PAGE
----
A soon-to-be ratified investment treaty between Canada and China has the potential to wrest control of natural resources away from the provinces, the leader of the federal NDP said Tuesday.
"I think one of the things that we have to know is that this can cause huge upheaval in the province's ability to control their natural resources and real problems for Canada's sovereignty long-term," Tom Mulcair said in an interview with The Canadian Press.
Control over resources is a particularly prickly topic in Alberta, where Mulcair was making a stop to support anti-poverty advocate Dan Meades, the party's candidate for Calgary-Centre in a Nov. 26 byelection.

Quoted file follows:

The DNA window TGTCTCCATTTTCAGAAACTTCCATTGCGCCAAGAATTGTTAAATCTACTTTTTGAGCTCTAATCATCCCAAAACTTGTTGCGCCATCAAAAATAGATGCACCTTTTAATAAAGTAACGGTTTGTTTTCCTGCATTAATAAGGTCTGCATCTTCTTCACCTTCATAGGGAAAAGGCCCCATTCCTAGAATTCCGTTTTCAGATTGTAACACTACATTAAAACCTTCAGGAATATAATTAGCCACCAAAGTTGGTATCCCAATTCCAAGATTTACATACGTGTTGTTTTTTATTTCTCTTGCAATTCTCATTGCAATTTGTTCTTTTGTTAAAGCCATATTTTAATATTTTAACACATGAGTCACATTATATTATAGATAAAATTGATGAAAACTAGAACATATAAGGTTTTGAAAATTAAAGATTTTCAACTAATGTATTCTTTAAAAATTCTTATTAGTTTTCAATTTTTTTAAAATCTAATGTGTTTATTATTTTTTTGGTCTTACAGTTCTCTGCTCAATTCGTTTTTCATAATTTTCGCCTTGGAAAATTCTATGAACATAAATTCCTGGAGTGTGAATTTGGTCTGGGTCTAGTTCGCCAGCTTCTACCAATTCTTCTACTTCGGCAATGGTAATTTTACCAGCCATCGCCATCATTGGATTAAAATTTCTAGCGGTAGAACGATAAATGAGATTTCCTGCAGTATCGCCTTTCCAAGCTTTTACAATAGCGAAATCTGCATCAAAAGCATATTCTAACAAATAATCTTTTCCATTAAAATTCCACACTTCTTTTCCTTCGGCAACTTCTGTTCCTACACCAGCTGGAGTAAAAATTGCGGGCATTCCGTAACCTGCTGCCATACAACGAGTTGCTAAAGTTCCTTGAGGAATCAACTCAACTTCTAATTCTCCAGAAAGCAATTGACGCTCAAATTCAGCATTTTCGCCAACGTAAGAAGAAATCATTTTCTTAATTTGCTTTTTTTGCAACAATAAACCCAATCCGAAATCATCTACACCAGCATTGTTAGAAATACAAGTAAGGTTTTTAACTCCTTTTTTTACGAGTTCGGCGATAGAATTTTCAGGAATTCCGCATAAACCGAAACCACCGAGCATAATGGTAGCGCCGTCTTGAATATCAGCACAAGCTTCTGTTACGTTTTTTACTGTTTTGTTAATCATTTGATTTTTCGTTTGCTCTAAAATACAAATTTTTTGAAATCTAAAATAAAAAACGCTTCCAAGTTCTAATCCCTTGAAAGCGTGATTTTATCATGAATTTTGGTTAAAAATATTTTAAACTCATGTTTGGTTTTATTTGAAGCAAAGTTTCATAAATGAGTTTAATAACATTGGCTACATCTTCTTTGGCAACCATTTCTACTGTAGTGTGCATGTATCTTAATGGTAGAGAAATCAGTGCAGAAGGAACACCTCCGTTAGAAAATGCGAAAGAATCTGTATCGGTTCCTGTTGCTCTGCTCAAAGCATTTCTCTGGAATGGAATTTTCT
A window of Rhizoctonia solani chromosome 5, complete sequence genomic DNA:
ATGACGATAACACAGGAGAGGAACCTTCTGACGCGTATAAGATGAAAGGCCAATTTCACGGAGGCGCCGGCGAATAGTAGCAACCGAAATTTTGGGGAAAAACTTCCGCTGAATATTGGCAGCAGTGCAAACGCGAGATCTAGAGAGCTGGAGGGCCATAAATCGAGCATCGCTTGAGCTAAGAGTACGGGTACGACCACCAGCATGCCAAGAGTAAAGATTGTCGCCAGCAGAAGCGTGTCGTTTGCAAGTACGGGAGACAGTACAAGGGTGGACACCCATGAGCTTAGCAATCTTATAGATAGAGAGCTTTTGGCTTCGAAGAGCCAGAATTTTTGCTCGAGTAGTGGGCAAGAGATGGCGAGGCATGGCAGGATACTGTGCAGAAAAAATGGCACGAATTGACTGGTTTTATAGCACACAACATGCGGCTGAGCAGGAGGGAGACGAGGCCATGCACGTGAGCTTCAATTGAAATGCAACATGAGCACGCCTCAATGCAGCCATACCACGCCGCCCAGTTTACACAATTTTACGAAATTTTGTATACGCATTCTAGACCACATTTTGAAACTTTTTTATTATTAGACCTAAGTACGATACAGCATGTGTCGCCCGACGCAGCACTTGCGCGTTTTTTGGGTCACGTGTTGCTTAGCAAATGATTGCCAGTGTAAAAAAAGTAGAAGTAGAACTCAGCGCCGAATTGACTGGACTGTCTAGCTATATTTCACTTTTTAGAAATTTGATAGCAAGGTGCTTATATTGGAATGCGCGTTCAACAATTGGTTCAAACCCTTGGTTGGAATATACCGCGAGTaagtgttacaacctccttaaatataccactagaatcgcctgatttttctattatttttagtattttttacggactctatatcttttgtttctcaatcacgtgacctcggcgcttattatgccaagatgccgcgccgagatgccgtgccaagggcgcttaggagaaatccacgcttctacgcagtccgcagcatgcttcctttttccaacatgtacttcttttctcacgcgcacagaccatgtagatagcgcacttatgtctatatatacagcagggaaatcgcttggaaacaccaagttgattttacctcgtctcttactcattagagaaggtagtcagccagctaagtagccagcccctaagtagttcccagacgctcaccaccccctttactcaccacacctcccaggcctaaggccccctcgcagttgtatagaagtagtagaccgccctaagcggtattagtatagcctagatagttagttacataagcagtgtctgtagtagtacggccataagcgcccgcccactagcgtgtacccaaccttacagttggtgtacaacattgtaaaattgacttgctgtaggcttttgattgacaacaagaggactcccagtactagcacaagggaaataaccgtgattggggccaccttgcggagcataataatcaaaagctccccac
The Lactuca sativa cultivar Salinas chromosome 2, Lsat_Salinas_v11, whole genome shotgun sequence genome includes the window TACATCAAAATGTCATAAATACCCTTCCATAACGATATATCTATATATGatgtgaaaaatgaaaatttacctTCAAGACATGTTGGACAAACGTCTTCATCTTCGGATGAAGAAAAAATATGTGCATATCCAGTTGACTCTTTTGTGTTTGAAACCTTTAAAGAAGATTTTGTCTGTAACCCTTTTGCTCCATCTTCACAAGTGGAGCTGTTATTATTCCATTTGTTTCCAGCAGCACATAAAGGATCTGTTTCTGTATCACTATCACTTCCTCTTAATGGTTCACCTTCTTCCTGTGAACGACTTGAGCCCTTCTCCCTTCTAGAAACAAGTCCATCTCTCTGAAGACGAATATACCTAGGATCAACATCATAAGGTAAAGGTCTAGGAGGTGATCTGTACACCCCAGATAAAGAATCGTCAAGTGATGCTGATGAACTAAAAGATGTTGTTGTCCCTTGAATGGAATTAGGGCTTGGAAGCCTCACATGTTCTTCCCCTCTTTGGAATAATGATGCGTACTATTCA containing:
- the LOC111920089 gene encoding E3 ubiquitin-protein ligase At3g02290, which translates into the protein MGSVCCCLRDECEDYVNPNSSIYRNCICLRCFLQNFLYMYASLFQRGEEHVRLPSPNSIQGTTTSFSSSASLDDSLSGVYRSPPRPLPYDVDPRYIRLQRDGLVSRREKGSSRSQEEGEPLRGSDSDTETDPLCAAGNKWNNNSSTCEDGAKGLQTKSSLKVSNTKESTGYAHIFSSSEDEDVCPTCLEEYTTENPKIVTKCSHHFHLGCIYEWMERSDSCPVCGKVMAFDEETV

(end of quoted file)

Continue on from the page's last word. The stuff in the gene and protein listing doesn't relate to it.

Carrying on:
Mulcair has said previously that a New Democrat government would do anything in its power to extricate Canada from the Foreign Investment Promotion and Protection Agreement if it's found to not be in the country's best interest.
"I think the average Calgarian and the average Albertan understands very well that the battles that were fought 30 some-odd years ago to get control of natural resources put in the constitution shouldn't be thrown aside easily," Mulcair said at Meades' campaign headquarters, where volunteers were busily working the phones in the next room.
"People are starting to realize that this could play havoc with the province's ability to control their resources going forward."